Rolf Remorie from the vaccine manufacturer GSK also believes that the government should think better in scenarios and anticipate faster outbreaks. "Waiting for the outbreak is a fact that always leads to a shortage of vaccines," he says. "Moreover, emergency orders are much more expensive than planned care."
Remorie mentions the outbreak of meningococcal W several years ago when he thinks the government has lately ordered vaccines. He feels that this will happen with meningococcus B.
Experts also believe that health counseling should take too long to give advice on a vaccine. Gerhard Zielhuis, Chairman of the Vaccines Committee of the Health Council, also present in the House of Representatives, acknowledges that the Council is cautious.
"We are a little eager to act too fast if there is uncertainty." Meningococ B is a good example of this and, with regard to safety, there are still issues that need to be asked about the current vaccine. There are many developments in the area of job vacancies: let's look at this in three years.
Vaccination is often about cost effectiveness. In the Netherlands, there is nothing officially established about the maximum cost of a drug or vaccine, but it is often suggested in the government's advice that a drug may cost up to € 80,000 a year. For preventive measures, such as vaccines, the maximum amount is 20,000 euros, health experts say in the House of Representatives.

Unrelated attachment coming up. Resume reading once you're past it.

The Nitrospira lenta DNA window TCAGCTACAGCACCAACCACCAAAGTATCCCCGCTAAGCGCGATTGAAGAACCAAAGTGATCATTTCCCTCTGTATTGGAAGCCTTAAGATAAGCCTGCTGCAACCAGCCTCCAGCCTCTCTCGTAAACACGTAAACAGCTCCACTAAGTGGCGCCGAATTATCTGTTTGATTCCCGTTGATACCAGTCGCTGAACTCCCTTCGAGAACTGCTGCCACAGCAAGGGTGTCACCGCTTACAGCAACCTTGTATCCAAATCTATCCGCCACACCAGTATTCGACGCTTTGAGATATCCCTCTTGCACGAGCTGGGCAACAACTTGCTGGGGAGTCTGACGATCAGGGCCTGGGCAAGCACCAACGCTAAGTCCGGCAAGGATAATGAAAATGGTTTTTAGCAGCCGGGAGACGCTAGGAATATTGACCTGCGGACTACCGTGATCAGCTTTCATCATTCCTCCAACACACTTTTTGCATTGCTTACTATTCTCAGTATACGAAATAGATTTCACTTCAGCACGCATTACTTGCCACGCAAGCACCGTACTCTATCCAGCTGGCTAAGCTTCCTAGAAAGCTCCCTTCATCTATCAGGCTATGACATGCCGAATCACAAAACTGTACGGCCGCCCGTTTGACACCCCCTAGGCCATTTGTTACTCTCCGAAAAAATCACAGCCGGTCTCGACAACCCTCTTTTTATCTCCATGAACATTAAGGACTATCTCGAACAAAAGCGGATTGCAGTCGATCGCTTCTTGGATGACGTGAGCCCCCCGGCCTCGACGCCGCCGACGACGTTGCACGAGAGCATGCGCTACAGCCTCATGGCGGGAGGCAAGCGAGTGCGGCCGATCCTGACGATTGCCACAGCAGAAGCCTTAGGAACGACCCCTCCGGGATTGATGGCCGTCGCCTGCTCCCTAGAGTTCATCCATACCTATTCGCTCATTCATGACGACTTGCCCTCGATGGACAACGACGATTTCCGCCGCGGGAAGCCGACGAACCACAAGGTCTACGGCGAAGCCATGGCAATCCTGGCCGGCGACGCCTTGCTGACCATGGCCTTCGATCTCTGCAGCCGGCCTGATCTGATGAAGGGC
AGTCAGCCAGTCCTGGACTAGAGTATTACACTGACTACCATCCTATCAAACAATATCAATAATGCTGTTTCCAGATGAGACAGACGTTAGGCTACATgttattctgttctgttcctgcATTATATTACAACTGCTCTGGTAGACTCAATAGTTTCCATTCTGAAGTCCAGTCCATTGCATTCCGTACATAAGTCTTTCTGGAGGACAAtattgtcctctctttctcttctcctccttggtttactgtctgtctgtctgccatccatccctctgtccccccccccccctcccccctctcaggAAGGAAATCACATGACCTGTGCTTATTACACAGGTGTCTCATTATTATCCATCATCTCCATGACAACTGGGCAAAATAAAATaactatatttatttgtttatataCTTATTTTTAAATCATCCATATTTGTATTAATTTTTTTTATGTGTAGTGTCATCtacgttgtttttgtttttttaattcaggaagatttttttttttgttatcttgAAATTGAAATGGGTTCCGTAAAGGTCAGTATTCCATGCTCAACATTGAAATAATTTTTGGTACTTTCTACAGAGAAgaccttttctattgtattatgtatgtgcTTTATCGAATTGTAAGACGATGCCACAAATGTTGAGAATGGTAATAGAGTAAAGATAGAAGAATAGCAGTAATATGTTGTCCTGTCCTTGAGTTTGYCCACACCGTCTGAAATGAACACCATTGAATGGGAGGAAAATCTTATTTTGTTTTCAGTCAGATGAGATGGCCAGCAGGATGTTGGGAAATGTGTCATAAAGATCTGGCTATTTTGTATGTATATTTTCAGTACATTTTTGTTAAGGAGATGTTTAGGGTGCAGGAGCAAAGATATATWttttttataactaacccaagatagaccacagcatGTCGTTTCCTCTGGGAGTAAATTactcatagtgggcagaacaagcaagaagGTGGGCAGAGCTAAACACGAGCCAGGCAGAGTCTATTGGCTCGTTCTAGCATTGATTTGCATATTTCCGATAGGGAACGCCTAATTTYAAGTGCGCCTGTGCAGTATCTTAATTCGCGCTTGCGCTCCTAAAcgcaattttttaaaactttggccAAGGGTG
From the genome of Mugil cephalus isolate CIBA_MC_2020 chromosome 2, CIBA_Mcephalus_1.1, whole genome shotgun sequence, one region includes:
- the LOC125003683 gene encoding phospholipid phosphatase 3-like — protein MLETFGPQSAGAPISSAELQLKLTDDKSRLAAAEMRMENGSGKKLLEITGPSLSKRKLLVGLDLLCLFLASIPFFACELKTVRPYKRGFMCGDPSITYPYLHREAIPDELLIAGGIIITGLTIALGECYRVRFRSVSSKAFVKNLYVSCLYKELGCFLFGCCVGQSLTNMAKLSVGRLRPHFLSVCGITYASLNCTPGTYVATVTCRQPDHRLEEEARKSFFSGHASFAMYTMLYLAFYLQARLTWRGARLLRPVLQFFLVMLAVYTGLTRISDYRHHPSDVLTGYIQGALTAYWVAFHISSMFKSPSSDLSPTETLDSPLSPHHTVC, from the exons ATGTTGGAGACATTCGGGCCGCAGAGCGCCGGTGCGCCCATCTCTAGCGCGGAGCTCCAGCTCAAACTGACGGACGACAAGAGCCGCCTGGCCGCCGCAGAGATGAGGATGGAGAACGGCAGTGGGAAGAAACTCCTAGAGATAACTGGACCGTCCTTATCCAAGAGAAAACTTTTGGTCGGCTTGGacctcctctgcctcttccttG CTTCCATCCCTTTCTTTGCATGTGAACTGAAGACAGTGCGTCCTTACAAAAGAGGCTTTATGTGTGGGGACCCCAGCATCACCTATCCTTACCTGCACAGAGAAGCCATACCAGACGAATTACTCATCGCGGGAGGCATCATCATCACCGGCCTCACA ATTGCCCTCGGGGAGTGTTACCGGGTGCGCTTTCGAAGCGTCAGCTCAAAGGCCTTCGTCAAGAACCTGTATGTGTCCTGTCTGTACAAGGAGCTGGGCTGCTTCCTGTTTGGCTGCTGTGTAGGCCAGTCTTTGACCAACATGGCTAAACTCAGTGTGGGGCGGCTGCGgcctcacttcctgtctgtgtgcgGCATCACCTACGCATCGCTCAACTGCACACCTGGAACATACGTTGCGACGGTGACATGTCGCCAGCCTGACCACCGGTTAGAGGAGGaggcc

"Funny strict limitation," says Professor Postma. "This leaves the Netherlands with health benefits and this amount should be increased for vaccines against serious diseases such as meningococcal B." Former De Groot Health Council member also believes that a higher amount is socially acceptable and necessary. "Financial considerations are obviously considered to be more important than the health council, but also beyond it, than the health benefits that need to be achieved for children and the elderly."